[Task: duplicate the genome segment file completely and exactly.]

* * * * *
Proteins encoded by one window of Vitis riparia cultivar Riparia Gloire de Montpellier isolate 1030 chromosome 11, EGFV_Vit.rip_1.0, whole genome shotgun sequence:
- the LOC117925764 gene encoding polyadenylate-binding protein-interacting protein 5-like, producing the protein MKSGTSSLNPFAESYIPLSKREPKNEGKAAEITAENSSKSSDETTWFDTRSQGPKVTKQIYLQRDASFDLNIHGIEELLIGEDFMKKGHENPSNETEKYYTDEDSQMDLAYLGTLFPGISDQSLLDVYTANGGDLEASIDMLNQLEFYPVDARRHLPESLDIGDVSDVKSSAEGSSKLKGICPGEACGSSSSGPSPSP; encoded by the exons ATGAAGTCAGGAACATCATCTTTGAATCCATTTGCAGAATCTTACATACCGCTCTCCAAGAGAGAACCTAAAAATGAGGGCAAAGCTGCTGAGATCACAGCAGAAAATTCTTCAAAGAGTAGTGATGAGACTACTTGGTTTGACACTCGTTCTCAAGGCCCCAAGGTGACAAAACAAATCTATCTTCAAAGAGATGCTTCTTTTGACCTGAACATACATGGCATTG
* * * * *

Proteins encoded by one window of Vitis riparia cultivar Riparia Gloire de Montpellier isolate 1030 chromosome 11, EGFV_Vit.rip_1.0, whole genome shotgun sequence:
- the LOC117925764 gene encoding polyadenylate-binding protein-interacting protein 5-like, producing the protein MKSGTSSLNPFAESYIPLSKREPKNEGKAAEITAENSSKSSDETTWFDTRSQGPKVTKQIYLQRDASFDLNIHGIEELLIGEDFMKKGHENPSNETEKYYTDEDSQMDLAYLGTLFPGISDQSLLDVYTANGGDLEASIDMLNQLEFYPVDARRHLPESLDIGDVSDVKSSAEGSSKLKGICPGEACGSSSSGPSPSP; encoded by the exons ATGAAGTCAGGAACATCATCTTTGAATCCATTTGCAGAATCTTACATACCGCTCTCCAAGAGAGAACCTAAAAATGAGGGCAAAGCTGCTGAGATCACAGCAGAAAATTCTTCAAAGAGTAGTGATGAGACTACTTGGTTTGACACTCGTTCTCAAGGCCCCAAGGTGACAAAACAAATCTATCTTCAAAGAGATGCTTCTTTTGACCTGAACATACATGGCATTG